Raspberry Pi Powered Displays
Update 14 September 2019: The original article below was written and published in May 2015. A lot has changed.
Most recently the 4K capable Raspberry Pi 4 has been released, and there is also the Pi Zero W, very low cost with Wi-Fi and Bluetooth. Volanti is working with both these boards for a variety of projects and we will be posting news of these in the coming months.
Original blog, May 2015:
“The Raspberry Pi is a low cost, credit-card sized computer that plugs into a computer monitor or TV, and uses a standard keyboard and mouse. It is a capable little device that enables people of all ages to explore computing, and to learn how to program in languages like Scratch and Python. It’s capable of doing everything you’d expect a desktop computer to do, from browsing the internet and playing high-definition video, to making spreadsheets, word-processing, and playing games.
What’s more, the Raspberry Pi has the ability to interact with the outside world, and has been used in a wide array of digital maker projects, from music machines and parent detectors to weather stations and tweeting birdhouses with infra-red cameras. We want to see the Raspberry Pi being used by kids all over the world to learn to program and understand how computers work.” Source
While the Raspberry Pi started out as a tool primarily built for educators to teach students how to code, hobbyists have transformed it into an incredibly versatile tool.
For the AV/signage crowd:
- Can be used for digital signage
- Can be used for Video Walls
- Can be controlled with a remote via mobile/tablet devices
- Can stream content up to 1080p
- Open source and customizable
Control via Mobile Device
Volanti demoed the Raspberry Pi on several in-house displays to compare resolution and overall power of the device. Using various mobile devices and open sourced apps, the development team quickly fell in love with what the Pi had to offer.
“I was extremely impressed that the latest version of the Pi could push 1080p without any noticeable latency. Its small footprint, price and ability to control via mobile devices makes this a serious contender for digital signage, video walls and beyond,” explains Koosha Araghi, Developer for Volanti Displays.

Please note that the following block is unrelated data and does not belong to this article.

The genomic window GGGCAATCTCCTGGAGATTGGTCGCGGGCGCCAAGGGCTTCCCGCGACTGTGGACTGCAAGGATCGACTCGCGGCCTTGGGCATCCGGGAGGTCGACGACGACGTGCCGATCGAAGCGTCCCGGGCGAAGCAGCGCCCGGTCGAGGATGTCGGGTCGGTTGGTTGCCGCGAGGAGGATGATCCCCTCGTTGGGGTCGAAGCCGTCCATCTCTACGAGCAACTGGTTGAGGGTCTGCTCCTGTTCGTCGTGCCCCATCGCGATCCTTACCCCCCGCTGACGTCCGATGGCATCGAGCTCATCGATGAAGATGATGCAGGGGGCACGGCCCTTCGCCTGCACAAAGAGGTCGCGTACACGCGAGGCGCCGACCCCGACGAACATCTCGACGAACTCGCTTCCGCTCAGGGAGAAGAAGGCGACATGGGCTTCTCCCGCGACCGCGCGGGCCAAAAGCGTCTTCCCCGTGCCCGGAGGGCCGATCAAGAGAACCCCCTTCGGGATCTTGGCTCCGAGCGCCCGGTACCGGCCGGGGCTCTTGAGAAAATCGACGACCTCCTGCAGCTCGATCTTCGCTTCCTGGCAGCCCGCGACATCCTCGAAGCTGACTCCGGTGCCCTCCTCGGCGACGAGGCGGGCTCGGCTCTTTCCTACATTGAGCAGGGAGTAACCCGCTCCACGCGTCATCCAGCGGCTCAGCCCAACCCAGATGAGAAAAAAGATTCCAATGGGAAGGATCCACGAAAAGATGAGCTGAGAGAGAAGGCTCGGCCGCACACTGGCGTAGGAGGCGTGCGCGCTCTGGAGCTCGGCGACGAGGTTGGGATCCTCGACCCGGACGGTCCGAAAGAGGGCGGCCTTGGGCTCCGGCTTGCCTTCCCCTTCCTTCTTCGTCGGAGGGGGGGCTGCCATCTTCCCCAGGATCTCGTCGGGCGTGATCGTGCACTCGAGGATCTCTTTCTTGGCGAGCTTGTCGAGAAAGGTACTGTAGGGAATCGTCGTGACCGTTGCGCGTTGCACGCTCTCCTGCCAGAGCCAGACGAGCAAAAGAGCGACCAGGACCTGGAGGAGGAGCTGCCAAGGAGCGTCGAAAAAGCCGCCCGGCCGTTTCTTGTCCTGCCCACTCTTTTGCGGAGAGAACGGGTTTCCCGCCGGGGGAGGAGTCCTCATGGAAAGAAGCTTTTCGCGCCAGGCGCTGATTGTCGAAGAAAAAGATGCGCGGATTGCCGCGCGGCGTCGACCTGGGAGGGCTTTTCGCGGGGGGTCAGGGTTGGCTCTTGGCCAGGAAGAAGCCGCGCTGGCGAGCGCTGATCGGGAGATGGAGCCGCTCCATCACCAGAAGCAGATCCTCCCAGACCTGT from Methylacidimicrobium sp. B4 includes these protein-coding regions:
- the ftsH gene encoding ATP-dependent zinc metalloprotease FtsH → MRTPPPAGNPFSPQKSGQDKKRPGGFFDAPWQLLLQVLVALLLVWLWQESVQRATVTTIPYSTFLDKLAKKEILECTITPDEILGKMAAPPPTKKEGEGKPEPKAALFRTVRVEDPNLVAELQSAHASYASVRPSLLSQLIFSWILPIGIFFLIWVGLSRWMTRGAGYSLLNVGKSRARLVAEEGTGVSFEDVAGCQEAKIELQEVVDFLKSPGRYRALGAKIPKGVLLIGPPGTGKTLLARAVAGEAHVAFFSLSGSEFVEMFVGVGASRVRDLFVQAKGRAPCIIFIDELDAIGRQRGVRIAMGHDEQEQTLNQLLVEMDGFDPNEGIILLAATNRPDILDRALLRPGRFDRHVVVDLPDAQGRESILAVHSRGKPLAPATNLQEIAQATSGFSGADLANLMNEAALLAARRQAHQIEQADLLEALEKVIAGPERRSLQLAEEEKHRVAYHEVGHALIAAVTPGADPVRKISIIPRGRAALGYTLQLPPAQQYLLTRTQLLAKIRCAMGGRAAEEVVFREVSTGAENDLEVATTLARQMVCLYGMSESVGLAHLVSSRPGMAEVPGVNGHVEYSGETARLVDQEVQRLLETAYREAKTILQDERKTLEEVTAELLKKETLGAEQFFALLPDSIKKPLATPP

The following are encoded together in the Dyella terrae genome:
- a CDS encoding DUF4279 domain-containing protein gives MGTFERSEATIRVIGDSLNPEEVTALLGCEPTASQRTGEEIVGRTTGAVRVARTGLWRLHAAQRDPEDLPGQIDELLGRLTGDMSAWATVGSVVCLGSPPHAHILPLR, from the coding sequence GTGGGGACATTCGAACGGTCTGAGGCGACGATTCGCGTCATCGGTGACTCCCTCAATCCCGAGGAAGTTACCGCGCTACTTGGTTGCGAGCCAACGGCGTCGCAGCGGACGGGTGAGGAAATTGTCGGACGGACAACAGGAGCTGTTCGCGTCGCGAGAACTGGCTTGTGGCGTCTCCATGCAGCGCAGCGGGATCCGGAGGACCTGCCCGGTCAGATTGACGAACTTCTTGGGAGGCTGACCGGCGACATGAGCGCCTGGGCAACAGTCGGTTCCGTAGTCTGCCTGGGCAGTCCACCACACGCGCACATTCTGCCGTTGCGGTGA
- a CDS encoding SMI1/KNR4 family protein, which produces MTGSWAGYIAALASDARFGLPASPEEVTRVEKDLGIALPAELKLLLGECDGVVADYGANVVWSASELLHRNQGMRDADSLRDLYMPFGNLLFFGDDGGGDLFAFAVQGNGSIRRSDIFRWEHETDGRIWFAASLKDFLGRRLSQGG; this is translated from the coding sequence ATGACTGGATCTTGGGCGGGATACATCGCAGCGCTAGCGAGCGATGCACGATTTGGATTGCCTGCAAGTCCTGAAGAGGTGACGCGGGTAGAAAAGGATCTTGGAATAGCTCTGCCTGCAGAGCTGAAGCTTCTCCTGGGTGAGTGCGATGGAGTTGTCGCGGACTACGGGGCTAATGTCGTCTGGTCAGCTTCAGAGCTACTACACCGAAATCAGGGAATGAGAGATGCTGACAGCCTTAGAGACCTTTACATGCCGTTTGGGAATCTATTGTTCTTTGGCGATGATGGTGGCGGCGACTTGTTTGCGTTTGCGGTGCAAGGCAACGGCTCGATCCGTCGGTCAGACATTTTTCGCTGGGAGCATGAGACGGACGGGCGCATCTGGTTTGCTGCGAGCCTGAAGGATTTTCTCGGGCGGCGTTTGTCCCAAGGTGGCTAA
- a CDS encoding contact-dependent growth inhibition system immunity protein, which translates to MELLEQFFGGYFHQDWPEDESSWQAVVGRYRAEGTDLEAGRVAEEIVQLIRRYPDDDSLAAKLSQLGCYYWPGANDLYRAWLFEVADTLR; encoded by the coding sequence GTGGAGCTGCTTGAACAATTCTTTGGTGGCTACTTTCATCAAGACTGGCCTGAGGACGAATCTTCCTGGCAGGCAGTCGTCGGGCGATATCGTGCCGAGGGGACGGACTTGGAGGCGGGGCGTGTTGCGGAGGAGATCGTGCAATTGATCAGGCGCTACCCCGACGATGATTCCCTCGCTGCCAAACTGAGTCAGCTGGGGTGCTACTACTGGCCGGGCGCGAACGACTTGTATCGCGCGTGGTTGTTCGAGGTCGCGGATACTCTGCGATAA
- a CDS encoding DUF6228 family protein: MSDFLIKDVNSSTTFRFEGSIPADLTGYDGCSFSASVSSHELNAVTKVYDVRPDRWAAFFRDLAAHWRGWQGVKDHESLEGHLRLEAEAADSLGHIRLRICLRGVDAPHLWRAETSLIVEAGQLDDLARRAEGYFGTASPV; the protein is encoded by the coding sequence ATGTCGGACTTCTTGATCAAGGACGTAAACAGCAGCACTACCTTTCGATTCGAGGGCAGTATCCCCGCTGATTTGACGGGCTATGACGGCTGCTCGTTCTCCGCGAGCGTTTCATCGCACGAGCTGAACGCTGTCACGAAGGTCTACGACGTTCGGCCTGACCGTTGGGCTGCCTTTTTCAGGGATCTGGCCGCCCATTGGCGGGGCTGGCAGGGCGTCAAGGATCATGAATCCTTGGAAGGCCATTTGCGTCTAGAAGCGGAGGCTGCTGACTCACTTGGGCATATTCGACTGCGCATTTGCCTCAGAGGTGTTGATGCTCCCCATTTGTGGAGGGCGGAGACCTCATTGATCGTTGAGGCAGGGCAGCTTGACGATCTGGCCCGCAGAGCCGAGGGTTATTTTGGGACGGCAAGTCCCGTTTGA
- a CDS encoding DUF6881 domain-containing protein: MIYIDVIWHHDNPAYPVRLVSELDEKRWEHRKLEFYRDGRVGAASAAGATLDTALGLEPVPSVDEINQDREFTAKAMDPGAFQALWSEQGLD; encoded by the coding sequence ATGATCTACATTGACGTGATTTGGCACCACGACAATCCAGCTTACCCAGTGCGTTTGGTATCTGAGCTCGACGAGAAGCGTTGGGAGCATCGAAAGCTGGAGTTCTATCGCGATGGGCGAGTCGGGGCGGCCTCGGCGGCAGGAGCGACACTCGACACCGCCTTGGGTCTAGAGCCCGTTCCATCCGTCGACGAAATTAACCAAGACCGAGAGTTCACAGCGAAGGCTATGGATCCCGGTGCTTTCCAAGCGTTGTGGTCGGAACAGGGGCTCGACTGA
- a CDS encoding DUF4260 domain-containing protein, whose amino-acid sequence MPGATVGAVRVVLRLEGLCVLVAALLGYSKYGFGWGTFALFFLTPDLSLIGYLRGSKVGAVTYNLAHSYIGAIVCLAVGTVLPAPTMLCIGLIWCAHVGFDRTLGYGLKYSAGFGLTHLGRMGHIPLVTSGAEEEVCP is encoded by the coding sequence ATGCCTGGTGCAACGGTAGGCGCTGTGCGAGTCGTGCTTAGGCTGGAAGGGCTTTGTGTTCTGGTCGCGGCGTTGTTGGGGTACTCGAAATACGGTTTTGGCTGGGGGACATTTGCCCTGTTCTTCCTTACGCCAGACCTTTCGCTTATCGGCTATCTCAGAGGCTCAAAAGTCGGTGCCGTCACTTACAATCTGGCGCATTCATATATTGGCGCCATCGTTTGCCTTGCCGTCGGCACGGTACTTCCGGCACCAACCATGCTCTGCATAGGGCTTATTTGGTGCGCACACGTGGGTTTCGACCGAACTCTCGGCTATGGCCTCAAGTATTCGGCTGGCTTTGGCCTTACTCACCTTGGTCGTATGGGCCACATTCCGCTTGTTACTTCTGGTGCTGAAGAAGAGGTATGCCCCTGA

“By using third party software, the user has the ability to control individual displays in a video wall configuration by connecting a Pi to each display. Then by using a single “Master” Pi, one could control the configuration of all Pi’s using a mobile device,” explains Billy Barnes, Art Director for Volanti Displays. “This opens a lot of doors for companies using digital signage.”
Unlike its earlier predecessors, the Raspberry Pi B released in early 2015, outputs 1080p without any hiccups. Limitations include the lack of 4K resolution options, which could be a new feature in the upcoming generation of the Pi and its lack of formal ventilation which could pose problems for anyone running video content for long periods of time, unless you purchase a case with a built in heat sink. As the Raspberry Pi evolves so too does the software applications for it. Using a simple google search it is easy to find companies offering their latest software for the device.
Contact Volanti Displays
For more information or if you would like to set up some time to discuss your display ideas feel free to contact Volanti Displays.
Hours: 8AM – 5PM PST